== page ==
“The kids will not have an issue with this.”
Perhaps that’s part of the reason more than 325 Lincoln Public Schools secondary educators became students themselves during a special training day this summer - as LPS prepares to enter the first phase of a new three-year Instructional Technology initiative in 2015-16.
Library media services coordinator Chris Haeffner further explained.
“Students can turn their work in digitally, you can respond to it digitally, and return it to them digitally, without having to print. It will require a change in the way we do stuff, and a change in the way we think about it.”
The Connected Learning for the Achievement of Students and Staff (CLASS) Bootcamp focused on implementing the student Chromebooks in the classroom by demonstrating best practices and tools available.
CLASS is perhaps better known as the initiative that will place a Chromebook computer with each student in third- through twelfth-grade over the next three years. Chromebook 11 from Dell will be distributed to students entering sixth grade and the focus programs (Arts & Humanities, Zoo School), the International Baccalaureate program at Lincoln High School, and The Career Academy this fall.
Topics during the bootcamp included Google Drive basics, intro to Chrome and Chromebooks for the classroom, Google Classroom, using Synergy’s new tools to communicate, and Hapara for digital classroom management.
Hapara, for example, is a suite of tools that helps teachers facilitate digital work done by students in LPS Google Drive, as well as allowing them to interact with and manage Chromebooks in their classroom.
When choosing between Google Classroom and Hapara, computing services application specialist Chris Pultz encouraged the group to find what fits them best.
“You have access to both of these tools. You can choose the one that fits with what you are trying to do, that feels most comfortable for you,” Pultz said. “Or, you might find you don’t have to choose. You may find you can use both of these tools, ebb and flow.”
By the end of the four sessions, staff were excitedly talking with their peers and team members about ways to implement the Chromebooks into their current teaching and curriculum.
“All of my students already use some kind of technology in the district, and I think the Chromebooks are going to be a nice addition to what they already use,” said Patricia Daberkow, a team leader in the LPS special education department. “Some of my students have really struggled with writing for years and never really turned in complete projects or really struggle with completing any of their assignments. I think the Chromebook will offer lots of different opportunities, and their software, apps and extensions will support them so that they are able to complete their projects.”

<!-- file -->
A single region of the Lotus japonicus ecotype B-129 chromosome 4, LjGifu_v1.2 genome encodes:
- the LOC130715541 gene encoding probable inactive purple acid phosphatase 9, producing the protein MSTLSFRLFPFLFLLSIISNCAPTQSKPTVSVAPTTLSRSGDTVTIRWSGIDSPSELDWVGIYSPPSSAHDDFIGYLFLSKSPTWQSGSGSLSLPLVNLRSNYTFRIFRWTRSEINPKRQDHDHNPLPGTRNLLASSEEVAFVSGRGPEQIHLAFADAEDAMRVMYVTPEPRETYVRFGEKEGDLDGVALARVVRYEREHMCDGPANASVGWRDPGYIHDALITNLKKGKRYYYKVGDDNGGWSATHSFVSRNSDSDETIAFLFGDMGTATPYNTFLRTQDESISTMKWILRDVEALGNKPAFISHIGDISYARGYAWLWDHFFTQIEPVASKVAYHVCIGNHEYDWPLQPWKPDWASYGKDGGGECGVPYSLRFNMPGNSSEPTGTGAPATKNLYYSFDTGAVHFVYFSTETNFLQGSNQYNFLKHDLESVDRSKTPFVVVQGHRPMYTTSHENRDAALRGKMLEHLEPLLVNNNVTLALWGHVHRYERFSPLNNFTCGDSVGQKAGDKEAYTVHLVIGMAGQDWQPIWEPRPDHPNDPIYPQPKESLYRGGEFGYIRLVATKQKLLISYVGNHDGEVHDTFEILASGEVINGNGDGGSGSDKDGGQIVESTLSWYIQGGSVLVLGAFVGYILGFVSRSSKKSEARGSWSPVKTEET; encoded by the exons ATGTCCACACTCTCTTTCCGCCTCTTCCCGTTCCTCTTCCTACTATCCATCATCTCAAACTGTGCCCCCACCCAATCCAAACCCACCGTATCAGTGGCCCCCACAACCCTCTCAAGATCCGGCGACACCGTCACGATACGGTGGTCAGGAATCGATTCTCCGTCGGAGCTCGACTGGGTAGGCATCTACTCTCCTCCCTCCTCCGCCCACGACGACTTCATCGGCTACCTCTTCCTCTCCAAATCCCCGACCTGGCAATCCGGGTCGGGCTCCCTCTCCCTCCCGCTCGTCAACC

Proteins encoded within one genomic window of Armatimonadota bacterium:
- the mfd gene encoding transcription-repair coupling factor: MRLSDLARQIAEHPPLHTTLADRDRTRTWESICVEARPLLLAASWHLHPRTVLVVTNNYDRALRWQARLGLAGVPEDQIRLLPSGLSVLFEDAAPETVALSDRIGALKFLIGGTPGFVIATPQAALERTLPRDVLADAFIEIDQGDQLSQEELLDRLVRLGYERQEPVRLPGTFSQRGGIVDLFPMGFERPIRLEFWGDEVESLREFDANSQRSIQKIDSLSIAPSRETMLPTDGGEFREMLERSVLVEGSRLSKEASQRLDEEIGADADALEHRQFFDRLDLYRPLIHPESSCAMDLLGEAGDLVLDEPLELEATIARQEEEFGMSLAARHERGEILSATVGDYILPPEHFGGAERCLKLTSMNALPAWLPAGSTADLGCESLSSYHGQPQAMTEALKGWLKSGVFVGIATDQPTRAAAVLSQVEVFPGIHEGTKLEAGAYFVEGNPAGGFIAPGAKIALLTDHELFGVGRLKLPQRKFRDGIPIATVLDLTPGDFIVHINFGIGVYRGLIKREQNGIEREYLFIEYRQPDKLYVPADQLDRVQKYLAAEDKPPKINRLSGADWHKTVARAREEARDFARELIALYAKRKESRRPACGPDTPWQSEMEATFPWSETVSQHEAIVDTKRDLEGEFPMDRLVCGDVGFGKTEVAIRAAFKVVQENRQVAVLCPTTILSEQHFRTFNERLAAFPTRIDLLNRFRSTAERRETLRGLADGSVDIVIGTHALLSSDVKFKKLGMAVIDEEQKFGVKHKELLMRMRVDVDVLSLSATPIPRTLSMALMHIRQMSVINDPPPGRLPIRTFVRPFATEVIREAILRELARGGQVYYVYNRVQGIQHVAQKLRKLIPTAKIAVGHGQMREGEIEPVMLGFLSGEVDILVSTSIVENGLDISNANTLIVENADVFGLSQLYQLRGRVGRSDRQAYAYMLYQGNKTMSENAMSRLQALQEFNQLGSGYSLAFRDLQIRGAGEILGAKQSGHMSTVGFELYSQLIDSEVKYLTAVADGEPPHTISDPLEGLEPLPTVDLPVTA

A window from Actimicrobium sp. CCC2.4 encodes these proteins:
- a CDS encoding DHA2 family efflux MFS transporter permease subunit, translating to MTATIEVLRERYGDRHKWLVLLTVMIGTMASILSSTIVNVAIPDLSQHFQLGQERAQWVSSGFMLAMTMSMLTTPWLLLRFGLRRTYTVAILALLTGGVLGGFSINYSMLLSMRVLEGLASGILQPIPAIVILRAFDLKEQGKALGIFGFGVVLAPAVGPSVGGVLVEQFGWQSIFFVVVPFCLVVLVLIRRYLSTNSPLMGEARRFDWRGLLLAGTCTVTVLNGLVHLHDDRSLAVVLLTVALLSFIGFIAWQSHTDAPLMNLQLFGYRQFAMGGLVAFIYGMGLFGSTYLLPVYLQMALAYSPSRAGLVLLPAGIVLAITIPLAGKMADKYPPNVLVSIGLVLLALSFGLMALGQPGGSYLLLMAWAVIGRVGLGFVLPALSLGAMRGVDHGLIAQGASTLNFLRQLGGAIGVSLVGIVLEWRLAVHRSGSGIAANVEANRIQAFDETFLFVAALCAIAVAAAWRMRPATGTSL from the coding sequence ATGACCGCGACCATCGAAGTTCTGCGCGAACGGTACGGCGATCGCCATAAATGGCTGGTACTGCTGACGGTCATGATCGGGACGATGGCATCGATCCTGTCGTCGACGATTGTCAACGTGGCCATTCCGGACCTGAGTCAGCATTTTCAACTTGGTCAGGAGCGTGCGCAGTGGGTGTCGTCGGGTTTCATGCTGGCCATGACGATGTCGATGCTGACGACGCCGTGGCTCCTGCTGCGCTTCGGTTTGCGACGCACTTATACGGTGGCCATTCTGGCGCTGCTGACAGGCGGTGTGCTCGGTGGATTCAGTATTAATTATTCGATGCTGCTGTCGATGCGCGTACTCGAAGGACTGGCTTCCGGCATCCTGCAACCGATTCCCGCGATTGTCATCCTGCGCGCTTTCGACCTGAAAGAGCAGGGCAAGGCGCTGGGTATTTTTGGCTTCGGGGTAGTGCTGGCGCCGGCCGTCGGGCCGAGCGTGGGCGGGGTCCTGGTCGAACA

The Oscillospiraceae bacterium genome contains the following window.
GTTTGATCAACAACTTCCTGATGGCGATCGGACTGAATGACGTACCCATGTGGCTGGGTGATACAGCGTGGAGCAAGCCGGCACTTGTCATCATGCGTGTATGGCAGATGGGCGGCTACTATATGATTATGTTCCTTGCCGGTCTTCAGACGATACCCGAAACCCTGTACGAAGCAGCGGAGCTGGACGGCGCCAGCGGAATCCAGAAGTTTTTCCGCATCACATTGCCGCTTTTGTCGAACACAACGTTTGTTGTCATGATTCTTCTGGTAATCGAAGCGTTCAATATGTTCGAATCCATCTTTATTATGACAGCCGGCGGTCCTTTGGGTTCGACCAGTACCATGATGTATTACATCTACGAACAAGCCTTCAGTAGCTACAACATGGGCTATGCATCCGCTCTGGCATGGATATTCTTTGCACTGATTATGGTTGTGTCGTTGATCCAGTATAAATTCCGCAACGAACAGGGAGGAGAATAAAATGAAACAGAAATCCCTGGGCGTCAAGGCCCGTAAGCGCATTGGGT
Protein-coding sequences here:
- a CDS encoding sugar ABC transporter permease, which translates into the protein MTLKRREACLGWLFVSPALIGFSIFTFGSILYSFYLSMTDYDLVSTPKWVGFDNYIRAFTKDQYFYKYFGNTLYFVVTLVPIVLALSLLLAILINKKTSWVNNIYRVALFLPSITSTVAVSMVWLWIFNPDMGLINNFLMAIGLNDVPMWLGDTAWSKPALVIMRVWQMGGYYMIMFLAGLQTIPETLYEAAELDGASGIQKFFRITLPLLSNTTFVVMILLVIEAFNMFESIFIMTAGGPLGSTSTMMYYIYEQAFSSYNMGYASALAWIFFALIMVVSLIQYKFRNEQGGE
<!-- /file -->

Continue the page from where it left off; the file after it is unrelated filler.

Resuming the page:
Scott Middle School sixth-grade teacher Suzie Olberding added, “We are looking at all curricular areas. So let’s say we want our math students to research a famous mathematician, or our science students, or even going into social studies, the different elements of research we can bring into the classroom using the web through Hapara and through google classroom amazes me.”
Kim Ridder, also a sixth-grade teacher at Scott Middle School, was enthusiastic about the possibilities of being the first to introduce Chromebooks into the classroom, “This is just making everything better. It's not going to replace anything. It's going to make everything better for our students.”
The teachers agree that with these new tools, they will be able to use current classroom management techniques to increase student engagement.
“We have wonderful management techniques already instilled in the classroom,” said Rochelle Senkbeil, Lux Middle School sixth-grade teacher. “We are talking as a team to get some things in place too, so that if we have signals for the students, they are able to follow them and respect that when we are not using the devices, that they be where they are suppose to be - on task in the classroom.”
Lori Nakagawa from Lincoln Southwest High School added, “The idea that you can do selective or focus browsing I think is really positive. Just some of the features that make it easier for teachers to see what students have done, what they are working on, in real time I think is just important.”
Nakagawa continued on saying, “I also like that as far as the classroom management, in Google Classroom you can give the assignments and just have the papers there for ready access. So if they lose the paper it's there; and program, the name, and the title of the assignment. There's just a lot of things that it helps to make it easier for the teacher and the student and I think students will really respond to that.”
When asked about whether or not students will be ready to embrace the Chromebooks, Scott Middle School sixth-grade teach Mark Danley summed up staff perceptions best, “They're ready for it. I think there are a few kids that'll need to get caught up, but for the most part, it's the world they're in that we are trying to get caught up to. We're looking forward to it.”
Published: July 22, 2015, Updated: July 22, 2015